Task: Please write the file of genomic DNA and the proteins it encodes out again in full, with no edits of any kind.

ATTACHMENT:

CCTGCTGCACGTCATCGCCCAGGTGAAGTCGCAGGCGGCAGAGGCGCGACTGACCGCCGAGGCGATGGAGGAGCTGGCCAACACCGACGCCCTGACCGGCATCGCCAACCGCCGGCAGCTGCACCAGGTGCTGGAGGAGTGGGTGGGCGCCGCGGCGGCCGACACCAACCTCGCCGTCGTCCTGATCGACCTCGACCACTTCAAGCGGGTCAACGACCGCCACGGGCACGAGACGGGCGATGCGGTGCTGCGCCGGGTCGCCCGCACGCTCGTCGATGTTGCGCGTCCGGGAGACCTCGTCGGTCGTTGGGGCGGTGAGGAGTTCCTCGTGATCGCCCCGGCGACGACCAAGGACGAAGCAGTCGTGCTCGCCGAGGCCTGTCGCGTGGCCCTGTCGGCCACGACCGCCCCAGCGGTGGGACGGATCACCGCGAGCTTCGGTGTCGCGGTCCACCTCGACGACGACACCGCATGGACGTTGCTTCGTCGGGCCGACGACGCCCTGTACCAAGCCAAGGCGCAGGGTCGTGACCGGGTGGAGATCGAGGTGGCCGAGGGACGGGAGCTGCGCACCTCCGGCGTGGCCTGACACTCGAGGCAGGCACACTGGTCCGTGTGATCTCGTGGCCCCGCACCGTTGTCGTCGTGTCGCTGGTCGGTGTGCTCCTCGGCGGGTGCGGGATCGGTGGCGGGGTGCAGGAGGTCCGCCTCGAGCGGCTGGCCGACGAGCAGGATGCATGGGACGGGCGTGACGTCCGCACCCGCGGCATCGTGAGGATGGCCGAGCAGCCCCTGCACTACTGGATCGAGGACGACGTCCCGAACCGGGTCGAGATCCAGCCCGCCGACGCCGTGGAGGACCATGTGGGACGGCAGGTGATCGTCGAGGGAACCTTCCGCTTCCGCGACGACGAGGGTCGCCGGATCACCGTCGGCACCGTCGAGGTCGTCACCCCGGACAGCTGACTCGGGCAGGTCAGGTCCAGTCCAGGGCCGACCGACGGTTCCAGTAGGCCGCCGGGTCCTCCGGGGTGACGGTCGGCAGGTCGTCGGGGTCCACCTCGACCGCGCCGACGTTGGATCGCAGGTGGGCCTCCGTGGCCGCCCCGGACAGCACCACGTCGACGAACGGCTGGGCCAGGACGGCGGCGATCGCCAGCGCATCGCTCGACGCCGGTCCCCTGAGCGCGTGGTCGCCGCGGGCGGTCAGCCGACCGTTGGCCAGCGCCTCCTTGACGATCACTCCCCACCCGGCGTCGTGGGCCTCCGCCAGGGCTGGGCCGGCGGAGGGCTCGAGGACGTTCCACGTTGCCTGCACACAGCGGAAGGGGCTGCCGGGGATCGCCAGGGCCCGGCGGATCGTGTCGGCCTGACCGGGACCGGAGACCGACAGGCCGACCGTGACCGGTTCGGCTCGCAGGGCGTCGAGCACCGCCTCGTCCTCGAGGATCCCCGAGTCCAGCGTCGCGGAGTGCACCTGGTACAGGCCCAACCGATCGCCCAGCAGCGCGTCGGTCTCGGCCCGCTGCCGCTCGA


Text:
CCTGCTGCACGTCATCGCCCAGGTGAAGTCGCAGGCGGCAGAGGCGCGACTGACCGCCGAGGCGATGGAGGAGCTGGCCAACACCGACGCCCTGACCGGCATCGCCAACCGCCGGCAGCTGCACCAGGTGCTGGAGGAGTGGGTGGGCGCCGCGGCGGCCGACACCAACCTCGCCGTCGTCCTGATCGACCTCGACCACTTCAAGCGGGTCAACGACCGCCACGGGCACGAGACGGGCGATGCGGTGCTGCGCCGGGTCGCCCGCACGCTCGTCGATGTTGCGCGTCCGGGAGACCTCGTCGGTCGTTGGGGCGGTGAGGAGTTCCTCGTGATCGCCCCGGCGACGACCAAGGACGAAGCAGTCGTGCTCGCCGAGGCCTGTCGCGTGGCCCTGTCGGCCACGACCGCCCCAGCGGTGGGACGGATCACCGCGAGCTTCGGTGTCGCGGTCCACCTCGACGACGACACCGCATGGACGTTGCTTCGTCGGGCCGACGACGCCCTGTACCAAGCCAAGGCGCAGGGTCGTGACCGGGTGGAGATCGAGGTGGCCGAGGGACGGGAGCTGCGCACCTCCGGCGTGGCCTGACACTCGAGGCAGGCACACTGGTCCGTGTGATCTCGTGGCCCCGCACCGTTGTCGTCGTGTCGCTGGTCGGTGTGCTCCTCGGCGGGTGCGGGATCGGTGGCGGGGTGCAGGAGGTCCGCCTCGAGCGGCTGGCCGACGAGCAGGATGCATGGGACGGGCGTGACGTCCGCACCCGCGGCATCGTGAGGATGGCCGAGCAGCCCCTGCACTACTGGATCGAGGACGACGTCCCGAACCGGGTCGAGATCCAGCCCGCCGACGCCGTGGAGGACCATGTGGGACGGCAGGTGATCGTCGAGGGAACCTTCCGCTTCCGCGACGACGAGGGTCGCCGGATCACCGTCGGCACCGTCGAGGTCGTCACCCCGGACAGCTGACTCGGGCAGGTCAGGTCCAGTCCAGGGCCGACCGACGGTTCCAGTAGGCCGCCGGGTCCTCCGGGGTGACGGTCGGCAGGTCGTCGGGGTCCACCTCGACCGCGCCGACGTTGGATCGCAGGTGGGCCTCCGTGGCCGCCCCGGACAGCACCACGTCGACGAACGGCTGGGCCAGGACGGCGGCGATCGCCAGCGCATCGCTCGACGCCGGTCCCCTGAGCGCGTGGTCGCCGCGGGCGGTCAGCCGACCGTTGGCCAGCGCCTCCTTGACGATCACTCCCCACCCGGCGTCGTGGGCCTCCGCCAGGGCTGGGCCGGCGGAGGGCTCGAGGACGTTCCACGTTGCCTGCACACAGCGGAAGGGGCTGCCGGGGATCGCCAGGGCCCGGCGGATCGTGTCGGCCTGACCGGGACCGGAGACCGACAGGCCGACCGTGACCGGTTCGGCTCGCAGGGCGTCGAGCACCGCCTCGTCCTCGAGGATCCCCGAGTCCAGCGTCGCGGAGTGCACCTGGTACAGGCCCAACCGATCGCCCAGCAGCGCGTCGGTCTCGGCCCGCTGCCGCTCGA